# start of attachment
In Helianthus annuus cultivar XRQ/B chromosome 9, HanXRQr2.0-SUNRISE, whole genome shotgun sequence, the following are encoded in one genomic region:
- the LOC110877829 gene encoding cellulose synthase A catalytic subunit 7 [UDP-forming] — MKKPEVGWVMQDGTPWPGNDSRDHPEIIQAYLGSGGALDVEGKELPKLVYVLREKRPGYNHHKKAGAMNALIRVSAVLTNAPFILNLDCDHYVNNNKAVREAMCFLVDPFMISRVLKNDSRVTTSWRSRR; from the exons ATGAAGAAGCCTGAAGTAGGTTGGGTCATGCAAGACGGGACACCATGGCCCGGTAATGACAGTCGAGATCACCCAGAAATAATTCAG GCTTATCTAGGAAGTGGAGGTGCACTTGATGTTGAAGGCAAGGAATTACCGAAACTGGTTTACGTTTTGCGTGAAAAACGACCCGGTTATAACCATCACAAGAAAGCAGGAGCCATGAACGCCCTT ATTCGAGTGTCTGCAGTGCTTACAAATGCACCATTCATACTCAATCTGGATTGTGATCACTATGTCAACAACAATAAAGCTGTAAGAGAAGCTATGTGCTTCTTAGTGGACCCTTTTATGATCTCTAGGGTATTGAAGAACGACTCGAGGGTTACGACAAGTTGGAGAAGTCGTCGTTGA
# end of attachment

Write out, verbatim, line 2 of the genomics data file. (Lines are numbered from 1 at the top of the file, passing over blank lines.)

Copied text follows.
- the LOC110877829 gene encoding cellulose synthase A catalytic subunit 7 [UDP-forming] — MKKPEVGWVMQDGTPWPGNDSRDHPEIIQAYLGSGGALDVEGKELPKLVYVLREKRPGYNHHKKAGAMNALIRVSAVLTNAPFILNLDCDHYVNNNKAVREAMCFLVDPFMISRVLKNDSRVTTSWRSRR; from the exons ATGAAGAAGCCTGAAGTAGGTTGGGTCATGCAAGACGGGACACCATGGCCCGGTAATGACAGTCGAGATCACCCAGAAATAATTCAG GCTTATCTAGGAAGTGGAGGTGCACTTGATGTTGAAGGCAAGGAATTACCGAAACTGGTTTACGTTTTGCGTGAAAAACGACCCGGTTATAACCATCACAAGAAAGCAGGAGCCATGAACGCCCTT ATTCGAGTGTCTGCAGTGCTTACAAATGCACCATTCATACTCAATCTGGATTGTGATCACTATGTCAACAACAATAAAGCTGTAAGAGAAGCTATGTGCTTCTTAGTGGACCCTTTTATGATCTCTAGGGTATTGAAGAACGACTCGAGGGTTACGACAAGTTGGAGAAGTCGTCGTTGA